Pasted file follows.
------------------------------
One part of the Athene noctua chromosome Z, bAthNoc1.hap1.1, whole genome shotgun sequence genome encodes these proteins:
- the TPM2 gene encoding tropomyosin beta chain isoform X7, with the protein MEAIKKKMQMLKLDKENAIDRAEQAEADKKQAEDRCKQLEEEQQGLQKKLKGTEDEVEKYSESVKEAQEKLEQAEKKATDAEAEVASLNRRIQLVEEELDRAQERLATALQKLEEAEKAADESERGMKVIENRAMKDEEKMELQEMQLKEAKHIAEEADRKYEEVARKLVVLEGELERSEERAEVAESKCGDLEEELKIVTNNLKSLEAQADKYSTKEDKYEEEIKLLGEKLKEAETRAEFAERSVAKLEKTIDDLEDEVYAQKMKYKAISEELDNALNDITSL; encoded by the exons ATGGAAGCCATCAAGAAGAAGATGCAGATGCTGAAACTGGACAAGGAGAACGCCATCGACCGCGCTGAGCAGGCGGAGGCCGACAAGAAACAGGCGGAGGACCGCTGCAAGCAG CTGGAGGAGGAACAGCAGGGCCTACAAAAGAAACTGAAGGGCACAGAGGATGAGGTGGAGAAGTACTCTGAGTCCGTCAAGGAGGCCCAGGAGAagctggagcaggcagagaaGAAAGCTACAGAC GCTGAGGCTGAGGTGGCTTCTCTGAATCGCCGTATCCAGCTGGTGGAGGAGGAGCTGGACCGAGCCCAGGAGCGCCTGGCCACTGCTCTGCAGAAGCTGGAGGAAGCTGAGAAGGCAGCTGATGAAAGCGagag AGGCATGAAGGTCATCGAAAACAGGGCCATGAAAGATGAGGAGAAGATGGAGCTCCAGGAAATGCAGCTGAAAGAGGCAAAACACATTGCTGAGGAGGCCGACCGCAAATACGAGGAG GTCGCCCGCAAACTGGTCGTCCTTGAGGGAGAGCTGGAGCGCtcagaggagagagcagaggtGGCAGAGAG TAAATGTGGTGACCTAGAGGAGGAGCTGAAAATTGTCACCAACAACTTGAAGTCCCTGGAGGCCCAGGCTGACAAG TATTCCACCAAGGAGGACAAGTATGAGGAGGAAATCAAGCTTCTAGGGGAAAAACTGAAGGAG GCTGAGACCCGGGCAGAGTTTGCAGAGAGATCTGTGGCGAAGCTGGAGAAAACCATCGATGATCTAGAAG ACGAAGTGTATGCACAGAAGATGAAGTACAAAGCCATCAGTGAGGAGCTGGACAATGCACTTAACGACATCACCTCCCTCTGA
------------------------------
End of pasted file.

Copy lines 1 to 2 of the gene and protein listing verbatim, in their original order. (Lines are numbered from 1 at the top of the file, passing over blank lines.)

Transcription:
One part of the Athene noctua chromosome Z, bAthNoc1.hap1.1, whole genome shotgun sequence genome encodes these proteins:
- the TPM2 gene encoding tropomyosin beta chain isoform X7, with the protein MEAIKKKMQMLKLDKENAIDRAEQAEADKKQAEDRCKQLEEEQQGLQKKLKGTEDEVEKYSESVKEAQEKLEQAEKKATDAEAEVASLNRRIQLVEEELDRAQERLATALQKLEEAEKAADESERGMKVIENRAMKDEEKMELQEMQLKEAKHIAEEADRKYEEVARKLVVLEGELERSEERAEVAESKCGDLEEELKIVTNNLKSLEAQADKYSTKEDKYEEEIKLLGEKLKEAETRAEFAERSVAKLEKTIDDLEDEVYAQKMKYKAISEELDNALNDITSL; encoded by the exons ATGGAAGCCATCAAGAAGAAGATGCAGATGCTGAAACTGGACAAGGAGAACGCCATCGACCGCGCTGAGCAGGCGGAGGCCGACAAGAAACAGGCGGAGGACCGCTGCAAGCAG CTGGAGGAGGAACAGCAGGGCCTACAAAAGAAACTGAAGGGCACAGAGGATGAGGTGGAGAAGTACTCTGAGTCCGTCAAGGAGGCCCAGGAGAagctggagcaggcagagaaGAAAGCTACAGAC GCTGAGGCTGAGGTGGCTTCTCTGAATCGCCGTATCCAGCTGGTGGAGGAGGAGCTGGACCGAGCCCAGGAGCGCCTGGCCACTGCTCTGCAGAAGCTGGAGGAAGCTGAGAAGGCAGCTGATGAAAGCGagag AGGCATGAAGGTCATCGAAAACAGGGCCATGAAAGATGAGGAGAAGATGGAGCTCCAGGAAATGCAGCTGAAAGAGGCAAAACACATTGCTGAGGAGGCCGACCGCAAATACGAGGAG GTCGCCCGCAAACTGGTCGTCCTTGAGGGAGAGCTGGAGCGCtcagaggagagagcagaggtGGCAGAGAG TAAATGTGGTGACCTAGAGGAGGAGCTGAAAATTGTCACCAACAACTTGAAGTCCCTGGAGGCCCAGGCTGACAAG TATTCCACCAAGGAGGACAAGTATGAGGAGGAAATCAAGCTTCTAGGGGAAAAACTGAAGGAG GCTGAGACCCGGGCAGAGTTTGCAGAGAGATCTGTGGCGAAGCTGGAGAAAACCATCGATGATCTAGAAG ACGAAGTGTATGCACAGAAGATGAAGTACAAAGCCATCAGTGAGGAGCTGGACAATGCACTTAACGACATCACCTCCCTCTGA